Fan concluded his presentation by outlining next steps to enhance profitability of smallholder family farms, which includes
Institutional reforms that strengthen land rights and help facilitate land transactions (particularly though rental markets),
Increase linkages between smallholders and value chains,
Pallavi Rajkhowa is Senior Research Assistant at IFPRI’s New Delhi office
Despite being the largest producer of mangoes, adding to about 40.5 per cent of world production, the mango value chain in India suffers from inefficient markets, unavailable formal finance, low prices to farmers, and infrastructure bottlenecks etc. Even today, the traditional mango value chain moves from mango grower to contractor, village trader, commission agent, distant traders, processors, retailers/exporters before it reaches the end consumers. Not to forget, even regulated market such Azadpur Mandi (New Delhi), Asia’s largest fruits and vegetable market is ill equipped to handle perishables such as mangoes due to absence of basic amenities such as (i) Lack of roads and parking space (ii) Poor traffic management (iii) Lack of drainage and (iv) Insufficient marketing space etc.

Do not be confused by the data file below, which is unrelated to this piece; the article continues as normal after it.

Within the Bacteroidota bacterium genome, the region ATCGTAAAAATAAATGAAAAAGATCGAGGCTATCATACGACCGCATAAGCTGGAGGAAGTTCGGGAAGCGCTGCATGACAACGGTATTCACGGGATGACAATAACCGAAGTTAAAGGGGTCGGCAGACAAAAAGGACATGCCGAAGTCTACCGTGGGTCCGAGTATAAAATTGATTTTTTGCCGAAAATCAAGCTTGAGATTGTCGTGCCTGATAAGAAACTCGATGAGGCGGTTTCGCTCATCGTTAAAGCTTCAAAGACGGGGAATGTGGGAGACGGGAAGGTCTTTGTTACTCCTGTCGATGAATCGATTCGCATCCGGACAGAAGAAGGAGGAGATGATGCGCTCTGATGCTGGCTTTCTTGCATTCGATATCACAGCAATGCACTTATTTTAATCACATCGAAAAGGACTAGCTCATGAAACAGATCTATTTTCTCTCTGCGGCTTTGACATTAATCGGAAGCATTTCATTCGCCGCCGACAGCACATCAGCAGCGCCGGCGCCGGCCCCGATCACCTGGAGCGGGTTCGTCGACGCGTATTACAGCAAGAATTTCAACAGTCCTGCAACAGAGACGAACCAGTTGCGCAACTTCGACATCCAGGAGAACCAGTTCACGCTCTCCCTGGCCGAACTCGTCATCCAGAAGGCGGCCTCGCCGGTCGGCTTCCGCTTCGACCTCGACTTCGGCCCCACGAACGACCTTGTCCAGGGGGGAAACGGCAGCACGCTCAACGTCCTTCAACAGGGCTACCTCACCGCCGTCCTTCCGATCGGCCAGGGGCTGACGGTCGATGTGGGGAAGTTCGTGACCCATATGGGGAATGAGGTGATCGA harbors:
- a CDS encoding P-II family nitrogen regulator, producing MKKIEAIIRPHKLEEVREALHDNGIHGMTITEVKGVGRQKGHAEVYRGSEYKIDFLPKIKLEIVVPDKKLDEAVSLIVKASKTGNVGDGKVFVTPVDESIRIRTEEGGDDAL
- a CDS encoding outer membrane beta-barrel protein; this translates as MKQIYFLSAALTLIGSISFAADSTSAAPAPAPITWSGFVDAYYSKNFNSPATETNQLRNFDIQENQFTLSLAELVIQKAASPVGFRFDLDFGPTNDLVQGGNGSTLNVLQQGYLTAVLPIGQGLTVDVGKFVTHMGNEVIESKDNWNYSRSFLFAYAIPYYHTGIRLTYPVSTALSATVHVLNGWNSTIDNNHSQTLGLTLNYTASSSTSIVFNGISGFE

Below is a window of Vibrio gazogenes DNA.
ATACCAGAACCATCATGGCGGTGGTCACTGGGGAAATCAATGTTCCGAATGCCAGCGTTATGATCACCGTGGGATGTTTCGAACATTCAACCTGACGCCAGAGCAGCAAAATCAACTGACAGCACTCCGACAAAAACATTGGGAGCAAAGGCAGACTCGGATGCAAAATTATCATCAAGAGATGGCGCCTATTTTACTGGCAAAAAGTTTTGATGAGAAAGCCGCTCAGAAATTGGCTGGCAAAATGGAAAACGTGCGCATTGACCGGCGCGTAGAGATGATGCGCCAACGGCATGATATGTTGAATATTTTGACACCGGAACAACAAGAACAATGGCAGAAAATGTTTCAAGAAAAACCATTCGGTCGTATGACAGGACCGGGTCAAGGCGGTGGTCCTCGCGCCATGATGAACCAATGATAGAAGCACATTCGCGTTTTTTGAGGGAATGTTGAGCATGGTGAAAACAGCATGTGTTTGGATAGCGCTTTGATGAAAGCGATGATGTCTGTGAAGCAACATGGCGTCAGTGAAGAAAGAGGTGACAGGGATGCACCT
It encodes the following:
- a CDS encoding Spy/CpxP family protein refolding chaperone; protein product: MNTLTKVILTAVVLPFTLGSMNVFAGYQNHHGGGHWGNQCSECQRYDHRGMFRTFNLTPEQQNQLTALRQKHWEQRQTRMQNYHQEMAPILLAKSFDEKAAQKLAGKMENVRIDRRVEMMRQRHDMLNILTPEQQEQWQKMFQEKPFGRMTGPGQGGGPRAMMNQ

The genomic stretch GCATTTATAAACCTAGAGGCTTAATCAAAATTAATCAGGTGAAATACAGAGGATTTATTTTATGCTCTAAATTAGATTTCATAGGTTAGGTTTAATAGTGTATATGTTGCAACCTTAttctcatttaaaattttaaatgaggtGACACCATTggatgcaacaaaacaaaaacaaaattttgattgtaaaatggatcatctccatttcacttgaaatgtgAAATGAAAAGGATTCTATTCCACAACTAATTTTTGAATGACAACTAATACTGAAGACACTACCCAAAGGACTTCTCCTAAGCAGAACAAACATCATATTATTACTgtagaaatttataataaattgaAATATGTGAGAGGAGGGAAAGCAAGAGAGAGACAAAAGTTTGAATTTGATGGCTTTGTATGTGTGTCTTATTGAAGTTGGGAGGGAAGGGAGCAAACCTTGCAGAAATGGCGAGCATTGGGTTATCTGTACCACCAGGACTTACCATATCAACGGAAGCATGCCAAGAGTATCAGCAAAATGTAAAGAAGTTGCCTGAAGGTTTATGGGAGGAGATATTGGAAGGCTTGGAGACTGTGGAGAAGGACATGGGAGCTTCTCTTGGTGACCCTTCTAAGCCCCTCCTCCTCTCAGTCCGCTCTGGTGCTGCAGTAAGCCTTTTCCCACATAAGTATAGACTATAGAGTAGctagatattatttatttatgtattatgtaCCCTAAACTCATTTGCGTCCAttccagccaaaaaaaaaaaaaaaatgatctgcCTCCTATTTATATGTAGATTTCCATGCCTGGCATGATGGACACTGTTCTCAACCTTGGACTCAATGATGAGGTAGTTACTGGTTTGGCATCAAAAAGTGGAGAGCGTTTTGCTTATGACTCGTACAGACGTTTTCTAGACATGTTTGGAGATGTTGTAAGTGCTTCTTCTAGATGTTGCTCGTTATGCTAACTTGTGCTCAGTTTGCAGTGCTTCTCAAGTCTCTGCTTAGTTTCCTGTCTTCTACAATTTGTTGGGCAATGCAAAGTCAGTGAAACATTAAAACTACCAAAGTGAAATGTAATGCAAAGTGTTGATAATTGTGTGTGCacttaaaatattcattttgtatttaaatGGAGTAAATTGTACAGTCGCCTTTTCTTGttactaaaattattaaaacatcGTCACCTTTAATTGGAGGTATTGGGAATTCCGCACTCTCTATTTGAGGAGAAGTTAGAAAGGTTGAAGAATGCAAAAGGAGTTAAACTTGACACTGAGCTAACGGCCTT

IFPRI’s on-going study on ‘Innovative Financing for Agriculture and Food Value Chain in India’ is focusing on various mango marketing channels and sources of financing of the value chain in two major mango producing hubs i.e. Andhra Pradesh (AP)and Uttar Pradesh (UP). The study aims to understand the various financing methods in existing value chain. The sample size of the survey is 400 covering all players in the mango value chain in AP and UP.
Financing the value chain
Mango value chain in India is primarily financed through short term informal finance whereby, advances are made from buyers within the value chain to farmers or contractors. IFPRI researchers in the on-going field survey found that in these markets, commission agents usually use their own equity or borrow money from informal brokers to drive the value chain. These credit flows are generally called trade credit, or chain credit. They consist of short-term, tailor-made loans to ensure assured supply of products and maintain long-term relationships. These contracts are usually verbal based on trust and repayment is done in cash or kind. The main objective of this kind of finance is to improve chain efficiency rather than earnings from interests. Most players prefer this mode of financing rather than formal financing due to lack of collateral, access to quick, tailor made loans and flexibility of repayment.